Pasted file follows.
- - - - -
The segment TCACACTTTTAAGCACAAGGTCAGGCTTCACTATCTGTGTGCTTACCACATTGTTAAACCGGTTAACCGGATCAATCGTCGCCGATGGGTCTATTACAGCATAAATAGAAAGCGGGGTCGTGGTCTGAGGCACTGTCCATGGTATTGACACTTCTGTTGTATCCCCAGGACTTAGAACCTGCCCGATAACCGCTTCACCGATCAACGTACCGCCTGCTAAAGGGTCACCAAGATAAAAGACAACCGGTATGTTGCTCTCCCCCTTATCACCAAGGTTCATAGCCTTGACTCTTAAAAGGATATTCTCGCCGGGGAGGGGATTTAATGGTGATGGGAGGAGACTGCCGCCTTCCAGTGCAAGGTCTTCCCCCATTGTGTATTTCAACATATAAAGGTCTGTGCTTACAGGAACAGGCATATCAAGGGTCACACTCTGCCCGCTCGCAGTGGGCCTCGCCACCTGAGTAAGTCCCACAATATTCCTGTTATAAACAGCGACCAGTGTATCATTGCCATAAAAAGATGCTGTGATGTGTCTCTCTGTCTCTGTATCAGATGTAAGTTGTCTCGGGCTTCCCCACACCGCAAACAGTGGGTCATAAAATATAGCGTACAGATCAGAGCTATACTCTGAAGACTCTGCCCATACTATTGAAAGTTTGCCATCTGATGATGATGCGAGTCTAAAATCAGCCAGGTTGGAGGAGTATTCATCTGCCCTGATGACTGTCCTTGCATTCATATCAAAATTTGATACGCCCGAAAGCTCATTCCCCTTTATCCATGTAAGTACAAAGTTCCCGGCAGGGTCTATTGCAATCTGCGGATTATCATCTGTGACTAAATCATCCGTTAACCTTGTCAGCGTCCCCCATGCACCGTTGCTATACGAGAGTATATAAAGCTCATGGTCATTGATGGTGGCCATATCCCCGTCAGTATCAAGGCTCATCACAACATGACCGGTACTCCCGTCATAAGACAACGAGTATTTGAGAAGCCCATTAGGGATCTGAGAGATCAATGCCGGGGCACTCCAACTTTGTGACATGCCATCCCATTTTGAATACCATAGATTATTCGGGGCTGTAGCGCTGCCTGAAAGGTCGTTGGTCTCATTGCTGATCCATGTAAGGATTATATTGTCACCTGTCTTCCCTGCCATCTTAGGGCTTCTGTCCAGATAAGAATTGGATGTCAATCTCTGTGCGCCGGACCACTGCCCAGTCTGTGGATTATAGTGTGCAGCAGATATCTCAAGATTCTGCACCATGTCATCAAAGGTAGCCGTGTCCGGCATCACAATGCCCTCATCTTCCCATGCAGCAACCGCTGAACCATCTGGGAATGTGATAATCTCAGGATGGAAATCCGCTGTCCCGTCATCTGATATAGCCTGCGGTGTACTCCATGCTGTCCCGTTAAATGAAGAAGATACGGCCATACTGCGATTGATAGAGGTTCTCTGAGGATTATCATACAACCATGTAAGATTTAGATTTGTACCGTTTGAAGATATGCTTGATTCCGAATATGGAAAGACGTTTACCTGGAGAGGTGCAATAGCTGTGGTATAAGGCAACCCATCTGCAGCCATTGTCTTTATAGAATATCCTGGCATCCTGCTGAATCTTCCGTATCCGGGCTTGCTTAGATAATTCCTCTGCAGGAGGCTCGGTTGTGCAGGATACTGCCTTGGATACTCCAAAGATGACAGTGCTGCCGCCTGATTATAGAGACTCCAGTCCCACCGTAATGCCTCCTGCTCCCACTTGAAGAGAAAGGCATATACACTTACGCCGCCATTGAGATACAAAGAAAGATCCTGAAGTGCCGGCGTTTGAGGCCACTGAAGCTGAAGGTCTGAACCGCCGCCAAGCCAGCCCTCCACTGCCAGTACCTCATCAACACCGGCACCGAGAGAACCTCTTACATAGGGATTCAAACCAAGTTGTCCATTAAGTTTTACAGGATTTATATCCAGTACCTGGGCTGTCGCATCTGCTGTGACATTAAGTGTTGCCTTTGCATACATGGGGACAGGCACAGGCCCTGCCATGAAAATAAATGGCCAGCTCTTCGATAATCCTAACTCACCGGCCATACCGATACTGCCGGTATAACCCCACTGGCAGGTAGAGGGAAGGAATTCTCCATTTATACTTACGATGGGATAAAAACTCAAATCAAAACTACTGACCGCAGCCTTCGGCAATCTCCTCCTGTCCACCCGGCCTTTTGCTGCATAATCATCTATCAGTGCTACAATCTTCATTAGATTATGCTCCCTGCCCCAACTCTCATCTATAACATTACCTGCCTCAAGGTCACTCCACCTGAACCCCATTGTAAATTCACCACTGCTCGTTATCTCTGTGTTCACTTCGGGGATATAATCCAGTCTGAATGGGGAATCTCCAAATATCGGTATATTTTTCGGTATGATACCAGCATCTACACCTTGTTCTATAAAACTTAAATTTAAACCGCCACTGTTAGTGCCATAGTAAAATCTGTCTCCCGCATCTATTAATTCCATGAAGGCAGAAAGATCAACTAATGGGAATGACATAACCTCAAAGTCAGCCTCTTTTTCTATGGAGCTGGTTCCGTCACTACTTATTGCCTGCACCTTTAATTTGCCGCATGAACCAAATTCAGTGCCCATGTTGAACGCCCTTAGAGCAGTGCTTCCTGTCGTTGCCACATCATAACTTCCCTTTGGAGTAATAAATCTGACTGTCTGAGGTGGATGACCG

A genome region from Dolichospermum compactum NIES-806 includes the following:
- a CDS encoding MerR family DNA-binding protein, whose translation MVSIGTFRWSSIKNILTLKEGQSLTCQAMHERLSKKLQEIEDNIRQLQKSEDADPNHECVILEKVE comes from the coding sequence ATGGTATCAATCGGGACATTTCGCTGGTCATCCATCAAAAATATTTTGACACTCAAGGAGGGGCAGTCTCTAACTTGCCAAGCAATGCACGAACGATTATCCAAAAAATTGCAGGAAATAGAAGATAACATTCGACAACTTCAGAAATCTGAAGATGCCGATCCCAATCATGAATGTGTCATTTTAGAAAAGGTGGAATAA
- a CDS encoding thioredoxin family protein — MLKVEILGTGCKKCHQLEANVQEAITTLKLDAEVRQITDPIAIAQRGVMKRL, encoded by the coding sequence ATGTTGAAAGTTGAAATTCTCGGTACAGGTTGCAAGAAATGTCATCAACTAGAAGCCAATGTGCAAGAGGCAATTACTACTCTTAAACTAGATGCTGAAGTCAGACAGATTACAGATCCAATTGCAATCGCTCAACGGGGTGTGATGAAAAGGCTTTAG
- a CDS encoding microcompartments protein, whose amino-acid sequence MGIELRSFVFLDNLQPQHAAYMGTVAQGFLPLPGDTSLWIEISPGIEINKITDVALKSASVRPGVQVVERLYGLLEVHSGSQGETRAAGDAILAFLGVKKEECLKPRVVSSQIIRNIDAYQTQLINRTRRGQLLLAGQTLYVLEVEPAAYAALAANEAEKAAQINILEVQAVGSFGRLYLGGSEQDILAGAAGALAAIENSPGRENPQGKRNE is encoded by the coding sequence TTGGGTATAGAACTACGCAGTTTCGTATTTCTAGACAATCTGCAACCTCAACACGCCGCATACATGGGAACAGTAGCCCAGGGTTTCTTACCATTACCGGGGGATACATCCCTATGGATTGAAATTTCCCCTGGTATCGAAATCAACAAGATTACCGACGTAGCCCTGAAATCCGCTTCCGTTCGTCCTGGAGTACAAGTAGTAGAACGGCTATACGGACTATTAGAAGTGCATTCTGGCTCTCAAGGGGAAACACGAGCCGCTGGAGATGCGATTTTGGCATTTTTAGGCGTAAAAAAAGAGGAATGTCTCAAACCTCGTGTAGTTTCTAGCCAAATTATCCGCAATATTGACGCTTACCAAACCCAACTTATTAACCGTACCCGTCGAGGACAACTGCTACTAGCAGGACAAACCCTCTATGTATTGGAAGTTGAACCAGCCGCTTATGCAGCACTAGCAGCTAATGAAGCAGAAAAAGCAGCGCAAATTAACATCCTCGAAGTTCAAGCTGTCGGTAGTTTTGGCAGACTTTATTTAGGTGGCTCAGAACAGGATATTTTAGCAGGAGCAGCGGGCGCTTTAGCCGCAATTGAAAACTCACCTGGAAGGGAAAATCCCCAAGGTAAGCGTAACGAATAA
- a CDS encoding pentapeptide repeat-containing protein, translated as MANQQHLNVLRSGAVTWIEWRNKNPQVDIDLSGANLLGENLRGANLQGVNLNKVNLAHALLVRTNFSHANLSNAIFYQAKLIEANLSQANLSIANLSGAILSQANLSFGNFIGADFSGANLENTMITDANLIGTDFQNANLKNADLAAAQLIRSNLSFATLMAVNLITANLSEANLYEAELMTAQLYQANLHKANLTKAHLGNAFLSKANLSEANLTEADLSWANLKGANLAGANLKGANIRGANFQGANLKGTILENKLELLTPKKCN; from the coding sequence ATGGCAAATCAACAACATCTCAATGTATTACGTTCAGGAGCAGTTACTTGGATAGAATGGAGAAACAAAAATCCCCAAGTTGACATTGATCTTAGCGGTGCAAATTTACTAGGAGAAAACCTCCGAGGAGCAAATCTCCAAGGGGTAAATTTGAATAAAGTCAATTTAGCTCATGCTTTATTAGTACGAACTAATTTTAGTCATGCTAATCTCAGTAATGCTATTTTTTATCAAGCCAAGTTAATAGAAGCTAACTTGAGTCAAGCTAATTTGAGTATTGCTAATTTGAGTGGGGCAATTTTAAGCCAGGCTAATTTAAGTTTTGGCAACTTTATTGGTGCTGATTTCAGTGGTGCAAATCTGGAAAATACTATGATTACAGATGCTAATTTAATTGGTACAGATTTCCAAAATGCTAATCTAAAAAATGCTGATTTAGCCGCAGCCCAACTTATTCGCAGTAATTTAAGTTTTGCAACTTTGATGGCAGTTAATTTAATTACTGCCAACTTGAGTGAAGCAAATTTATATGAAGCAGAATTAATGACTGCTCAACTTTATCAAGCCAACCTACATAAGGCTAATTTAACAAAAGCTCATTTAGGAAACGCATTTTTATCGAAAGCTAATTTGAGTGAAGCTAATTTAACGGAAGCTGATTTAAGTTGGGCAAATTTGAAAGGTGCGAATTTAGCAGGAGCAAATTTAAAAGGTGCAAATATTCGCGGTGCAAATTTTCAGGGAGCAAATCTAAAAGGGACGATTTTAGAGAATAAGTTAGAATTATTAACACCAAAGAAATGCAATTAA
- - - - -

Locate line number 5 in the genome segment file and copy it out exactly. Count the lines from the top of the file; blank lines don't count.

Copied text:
- a CDS encoding microcompartments protein, whose amino-acid sequence MGIELRSFVFLDNLQPQHAAYMGTVAQGFLPLPGDTSLWIEISPGIEINKITDVALKSASVRPGVQVVERLYGLLEVHSGSQGETRAAGDAILAFLGVKKEECLKPRVVSSQIIRNIDAYQTQLINRTRRGQLLLAGQTLYVLEVEPAAYAALAANEAEKAAQINILEVQAVGSFGRLYLGGSEQDILAGAAGALAAIENSPGRENPQGKRNE is encoded by the coding sequence TTGGGTATAGAACTACGCAGTTTCGTATTTCTAGACAATCTGCAACCTCAACACGCCGCATACATGGGAACAGTAGCCCAGGGTTTCTTACCATTACCGGGGGATACATCCCTATGGATTGAAATTTCCCCTGGTATCGAAATCAACAAGATTACCGACGTAGCCCTGAAATCCGCTTCCGTTCGTCCTGGAGTACAAGTAGTAGAACGGCTATACGGACTATTAGAAGTGCATTCTGGCTCTCAAGGGGAAACACGAGCCGCTGGAGATGCGATTTTGGCATTTTTAGGCGTAAAAAAAGAGGAATGTCTCAAACCTCGTGTAGTTTCTAGCCAAATTATCCGCAATATTGACGCTTACCAAACCCAACTTATTAACCGTACCCGTCGAGGACAACTGCTACTAGCAGGACAAACCCTCTATGTATTGGAAGTTGAACCAGCCGCTTATGCAGCACTAGCAGCTAATGAAGCAGAAAAAGCAGCGCAAATTAACATCCTCGAAGTTCAAGCTGTCGGTAGTTTTGGCAGACTTTATTTAGGTGGCTCAGAACAGGATATTTTAGCAGGAGCAGCGGGCGCTTTAGCCGCAATTGAAAACTCACCTGGAAGGGAAAATCCCCAAGGTAAGCGTAACGAATAA